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However just because both men were associated with anti-Nazi cartoons and illustrations does not necessarily mean that their names were included on the death list. As with the three DC Thomson men, a check of their names in the Sonderfahndungsliste GB shows that neither Victor Weisz nor William Heath Robinson were included on the Nazi list.

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However there is one famous political cartoonist who is included in the list, David Low. New Zealander Low was the long-standing political cartoonist and had been producing anti-Nazi cartoons since the early 1930s including this prescient one published in the London Evening Standard on 10 June 1940 showing Himmler as an angel of death carrying a book marked ‘Gestapo Death List’.

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Writing in his 1956 autobiography, succinctly entitled Low’s Autobiography, Low talks of the precautions that he took as the Nazi mar machine ranged over Europe which included burying his personal documents in a custom-built underground concrete box in his garden and planning for his mother, aunt, wife and two daughters to leave London and ‘disappear’ into rural England or Wales. It was only after the war that he discovered that his concern of being on a death list was correct.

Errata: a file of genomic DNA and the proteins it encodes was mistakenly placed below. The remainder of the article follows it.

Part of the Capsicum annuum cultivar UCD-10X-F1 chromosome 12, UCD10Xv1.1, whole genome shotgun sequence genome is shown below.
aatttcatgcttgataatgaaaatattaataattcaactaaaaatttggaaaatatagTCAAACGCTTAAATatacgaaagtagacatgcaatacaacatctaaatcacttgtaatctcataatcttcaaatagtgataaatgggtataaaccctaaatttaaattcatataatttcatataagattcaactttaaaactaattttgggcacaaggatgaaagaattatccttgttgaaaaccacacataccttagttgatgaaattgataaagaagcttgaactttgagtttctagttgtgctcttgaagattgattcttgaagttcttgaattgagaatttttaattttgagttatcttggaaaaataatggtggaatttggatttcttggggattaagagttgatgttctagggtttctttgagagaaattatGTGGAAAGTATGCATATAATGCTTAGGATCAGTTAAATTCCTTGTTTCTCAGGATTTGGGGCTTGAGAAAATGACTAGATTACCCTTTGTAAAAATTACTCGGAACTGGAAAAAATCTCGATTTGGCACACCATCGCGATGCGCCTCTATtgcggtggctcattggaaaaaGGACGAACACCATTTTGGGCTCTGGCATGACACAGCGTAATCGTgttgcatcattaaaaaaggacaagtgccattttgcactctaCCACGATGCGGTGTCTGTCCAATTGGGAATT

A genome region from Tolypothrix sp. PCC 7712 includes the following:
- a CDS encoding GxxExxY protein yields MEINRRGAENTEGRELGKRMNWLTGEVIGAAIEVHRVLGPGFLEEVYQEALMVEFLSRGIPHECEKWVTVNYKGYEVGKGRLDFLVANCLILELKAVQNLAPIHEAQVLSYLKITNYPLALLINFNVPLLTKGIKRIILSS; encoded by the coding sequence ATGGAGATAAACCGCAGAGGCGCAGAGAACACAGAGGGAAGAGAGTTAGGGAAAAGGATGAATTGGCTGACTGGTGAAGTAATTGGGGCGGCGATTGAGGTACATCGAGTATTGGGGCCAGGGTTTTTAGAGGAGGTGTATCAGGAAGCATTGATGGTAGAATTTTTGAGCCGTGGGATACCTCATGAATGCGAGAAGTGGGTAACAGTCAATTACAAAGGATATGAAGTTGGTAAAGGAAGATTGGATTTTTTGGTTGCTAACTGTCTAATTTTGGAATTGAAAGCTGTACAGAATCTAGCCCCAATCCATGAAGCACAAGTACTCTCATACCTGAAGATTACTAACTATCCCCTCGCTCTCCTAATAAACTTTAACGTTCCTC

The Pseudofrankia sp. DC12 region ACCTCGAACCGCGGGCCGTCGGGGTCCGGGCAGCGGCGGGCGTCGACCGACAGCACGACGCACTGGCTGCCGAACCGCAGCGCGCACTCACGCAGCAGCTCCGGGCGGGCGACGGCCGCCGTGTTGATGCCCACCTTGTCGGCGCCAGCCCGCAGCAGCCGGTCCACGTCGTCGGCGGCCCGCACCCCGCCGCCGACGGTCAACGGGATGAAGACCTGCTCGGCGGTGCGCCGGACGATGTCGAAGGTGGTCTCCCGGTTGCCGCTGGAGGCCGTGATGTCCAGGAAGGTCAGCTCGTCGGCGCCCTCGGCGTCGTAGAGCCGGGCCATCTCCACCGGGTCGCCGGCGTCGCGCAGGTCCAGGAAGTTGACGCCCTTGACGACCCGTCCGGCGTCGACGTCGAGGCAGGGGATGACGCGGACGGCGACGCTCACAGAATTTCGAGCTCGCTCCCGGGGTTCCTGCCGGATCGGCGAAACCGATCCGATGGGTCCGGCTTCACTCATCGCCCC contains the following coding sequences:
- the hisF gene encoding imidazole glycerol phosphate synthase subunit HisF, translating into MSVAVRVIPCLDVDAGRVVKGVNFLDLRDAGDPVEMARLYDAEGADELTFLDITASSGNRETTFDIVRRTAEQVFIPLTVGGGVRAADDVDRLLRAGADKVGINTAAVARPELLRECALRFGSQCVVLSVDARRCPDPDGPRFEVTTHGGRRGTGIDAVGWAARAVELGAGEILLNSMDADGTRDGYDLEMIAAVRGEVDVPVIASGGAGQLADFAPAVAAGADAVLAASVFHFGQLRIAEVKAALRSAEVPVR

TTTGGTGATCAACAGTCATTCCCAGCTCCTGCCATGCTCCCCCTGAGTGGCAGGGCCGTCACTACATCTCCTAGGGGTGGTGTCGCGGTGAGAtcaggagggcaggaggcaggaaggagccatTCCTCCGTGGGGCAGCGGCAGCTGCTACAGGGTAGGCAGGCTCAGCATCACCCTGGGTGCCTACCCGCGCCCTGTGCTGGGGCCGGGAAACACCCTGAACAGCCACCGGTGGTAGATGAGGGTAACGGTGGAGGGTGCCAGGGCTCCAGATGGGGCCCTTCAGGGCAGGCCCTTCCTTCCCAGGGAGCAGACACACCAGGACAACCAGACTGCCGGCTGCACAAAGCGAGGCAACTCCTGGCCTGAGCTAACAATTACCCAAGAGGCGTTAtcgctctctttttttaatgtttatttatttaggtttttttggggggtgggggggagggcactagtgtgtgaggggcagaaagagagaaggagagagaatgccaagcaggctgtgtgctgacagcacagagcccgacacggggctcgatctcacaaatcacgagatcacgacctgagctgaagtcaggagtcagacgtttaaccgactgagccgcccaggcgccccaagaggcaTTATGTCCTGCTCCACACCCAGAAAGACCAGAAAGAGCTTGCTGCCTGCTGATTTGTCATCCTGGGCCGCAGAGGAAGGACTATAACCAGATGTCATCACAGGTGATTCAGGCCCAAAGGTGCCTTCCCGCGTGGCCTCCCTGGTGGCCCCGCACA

In the autobiography he says, “But for all the Churchill assurances at the microphone that this was Britain’s ‘finest hour’; and despite the firm resolve in my suburb (and there were many indications that it was representative) that the invaders would meet a desperate defence by the whole population with any weapons handy, it would have been over-romantic not to recognize that the chances were against us. Britain might be occupied and identified enemies of Nazism shot. I was reliably informed that my name stood high on the Gestapo list of those who would not enjoy a happy old age. (A report which was confirmed by official documents found in the Berlin headquarters of the Reich Security Police after the war.)”

Black Book David Low
Low was indeed on the Sonderfahndungsliste referenced as L137, the 137th name in the alphabetical listing of names beginning with the letter L, and was to be handed over to RSHA IV-B4. There is a certain irony in that because RSHA IV was the Geheim Staats Polizei, the Secret State Police, which has always been much better known by its abbreviation – Gestapo.

Sunday Post 11 Jan 2015
Returning to the present and the response of today’s cartoonists, both in France and around the world, to the events in Paris on 7th, 8th and 9th January 2015 has been inspiring. It shows that those who choose to use the sword still have much to fear from those who use the pen.

There is more information about W Heath Robinson on the Heath Robinson Trust website and the BBC History website.

There is more information about Victor Weisz and David Low at the British Cartoon Archive.



Categories: British Comics, Creating Comics, Featured, Features, War Comics